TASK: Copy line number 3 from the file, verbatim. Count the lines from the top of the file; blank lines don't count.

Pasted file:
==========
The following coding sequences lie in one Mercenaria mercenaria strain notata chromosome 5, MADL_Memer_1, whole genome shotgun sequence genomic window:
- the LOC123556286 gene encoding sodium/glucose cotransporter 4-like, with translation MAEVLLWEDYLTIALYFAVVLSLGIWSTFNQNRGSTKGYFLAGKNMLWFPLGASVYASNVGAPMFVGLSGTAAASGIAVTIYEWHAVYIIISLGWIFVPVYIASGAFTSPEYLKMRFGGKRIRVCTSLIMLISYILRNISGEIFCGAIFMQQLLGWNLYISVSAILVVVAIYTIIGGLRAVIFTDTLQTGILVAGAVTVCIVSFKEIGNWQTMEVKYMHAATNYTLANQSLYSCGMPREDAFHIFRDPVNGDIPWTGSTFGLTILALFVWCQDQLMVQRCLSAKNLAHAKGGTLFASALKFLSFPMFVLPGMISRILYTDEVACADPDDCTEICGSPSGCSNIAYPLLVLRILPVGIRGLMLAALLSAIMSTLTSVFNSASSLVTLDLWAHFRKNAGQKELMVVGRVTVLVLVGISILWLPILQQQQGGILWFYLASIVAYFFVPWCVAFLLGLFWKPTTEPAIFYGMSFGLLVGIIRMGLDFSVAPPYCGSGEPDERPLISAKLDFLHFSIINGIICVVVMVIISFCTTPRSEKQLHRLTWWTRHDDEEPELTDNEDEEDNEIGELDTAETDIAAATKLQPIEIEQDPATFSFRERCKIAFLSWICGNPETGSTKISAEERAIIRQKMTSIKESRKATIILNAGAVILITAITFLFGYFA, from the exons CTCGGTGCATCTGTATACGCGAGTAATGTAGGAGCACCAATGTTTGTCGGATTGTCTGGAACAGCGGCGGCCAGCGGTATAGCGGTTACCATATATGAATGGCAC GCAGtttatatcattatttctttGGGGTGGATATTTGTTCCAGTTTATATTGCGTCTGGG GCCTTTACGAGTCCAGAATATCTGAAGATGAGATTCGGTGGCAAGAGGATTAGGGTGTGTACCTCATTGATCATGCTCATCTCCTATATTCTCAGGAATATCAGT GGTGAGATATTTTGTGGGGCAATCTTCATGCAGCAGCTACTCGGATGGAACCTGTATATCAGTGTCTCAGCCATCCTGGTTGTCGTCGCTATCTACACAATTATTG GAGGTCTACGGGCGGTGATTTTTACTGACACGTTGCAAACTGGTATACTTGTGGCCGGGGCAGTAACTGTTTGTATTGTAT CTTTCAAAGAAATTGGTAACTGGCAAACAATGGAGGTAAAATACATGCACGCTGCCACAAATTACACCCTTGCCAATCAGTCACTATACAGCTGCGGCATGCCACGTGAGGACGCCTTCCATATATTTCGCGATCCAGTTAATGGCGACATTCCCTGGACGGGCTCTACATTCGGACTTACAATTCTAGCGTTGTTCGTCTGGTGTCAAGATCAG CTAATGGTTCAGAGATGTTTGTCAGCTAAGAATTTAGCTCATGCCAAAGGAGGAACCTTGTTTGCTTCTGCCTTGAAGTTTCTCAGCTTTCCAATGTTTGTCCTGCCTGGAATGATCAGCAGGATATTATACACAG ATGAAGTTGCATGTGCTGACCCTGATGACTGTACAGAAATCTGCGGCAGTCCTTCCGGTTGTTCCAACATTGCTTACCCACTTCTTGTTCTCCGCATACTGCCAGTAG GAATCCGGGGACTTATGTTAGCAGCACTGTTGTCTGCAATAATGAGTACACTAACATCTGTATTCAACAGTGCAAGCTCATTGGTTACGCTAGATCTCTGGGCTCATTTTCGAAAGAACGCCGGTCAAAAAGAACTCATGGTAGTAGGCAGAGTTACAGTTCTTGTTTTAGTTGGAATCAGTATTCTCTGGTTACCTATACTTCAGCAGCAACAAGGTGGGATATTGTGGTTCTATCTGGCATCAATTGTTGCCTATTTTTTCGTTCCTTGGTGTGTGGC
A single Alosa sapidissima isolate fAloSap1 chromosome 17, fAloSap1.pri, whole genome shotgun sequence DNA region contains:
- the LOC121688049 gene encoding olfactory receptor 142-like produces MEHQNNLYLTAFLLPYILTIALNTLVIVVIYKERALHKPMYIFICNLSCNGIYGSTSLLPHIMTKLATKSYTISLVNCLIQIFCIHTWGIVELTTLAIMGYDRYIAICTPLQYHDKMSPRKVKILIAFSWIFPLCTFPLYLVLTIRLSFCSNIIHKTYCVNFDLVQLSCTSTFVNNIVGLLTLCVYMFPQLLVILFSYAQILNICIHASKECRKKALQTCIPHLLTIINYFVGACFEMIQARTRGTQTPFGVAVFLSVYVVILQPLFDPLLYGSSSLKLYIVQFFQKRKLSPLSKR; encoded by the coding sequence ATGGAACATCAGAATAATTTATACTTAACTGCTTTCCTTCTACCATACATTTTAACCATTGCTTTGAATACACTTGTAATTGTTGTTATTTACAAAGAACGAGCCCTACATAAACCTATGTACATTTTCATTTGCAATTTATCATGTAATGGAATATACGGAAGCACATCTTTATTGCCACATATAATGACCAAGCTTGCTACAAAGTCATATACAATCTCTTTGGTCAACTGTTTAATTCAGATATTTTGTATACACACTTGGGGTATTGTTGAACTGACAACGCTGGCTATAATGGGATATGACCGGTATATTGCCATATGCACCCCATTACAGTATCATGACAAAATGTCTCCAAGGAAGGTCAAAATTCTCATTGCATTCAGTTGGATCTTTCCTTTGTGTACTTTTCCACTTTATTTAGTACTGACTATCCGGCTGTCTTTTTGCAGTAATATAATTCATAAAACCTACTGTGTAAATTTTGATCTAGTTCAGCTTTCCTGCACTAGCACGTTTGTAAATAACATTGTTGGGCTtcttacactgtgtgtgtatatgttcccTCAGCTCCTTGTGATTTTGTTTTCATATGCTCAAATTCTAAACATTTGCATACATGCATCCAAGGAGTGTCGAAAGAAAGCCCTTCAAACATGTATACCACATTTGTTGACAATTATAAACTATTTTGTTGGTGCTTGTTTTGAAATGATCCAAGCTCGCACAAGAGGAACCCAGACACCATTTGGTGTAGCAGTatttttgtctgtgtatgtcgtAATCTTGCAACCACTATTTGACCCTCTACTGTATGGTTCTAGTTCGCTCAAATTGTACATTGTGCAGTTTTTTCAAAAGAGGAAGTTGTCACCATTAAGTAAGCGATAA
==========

A single Alosa sapidissima isolate fAloSap1 chromosome 17, fAloSap1.pri, whole genome shotgun sequence DNA region contains: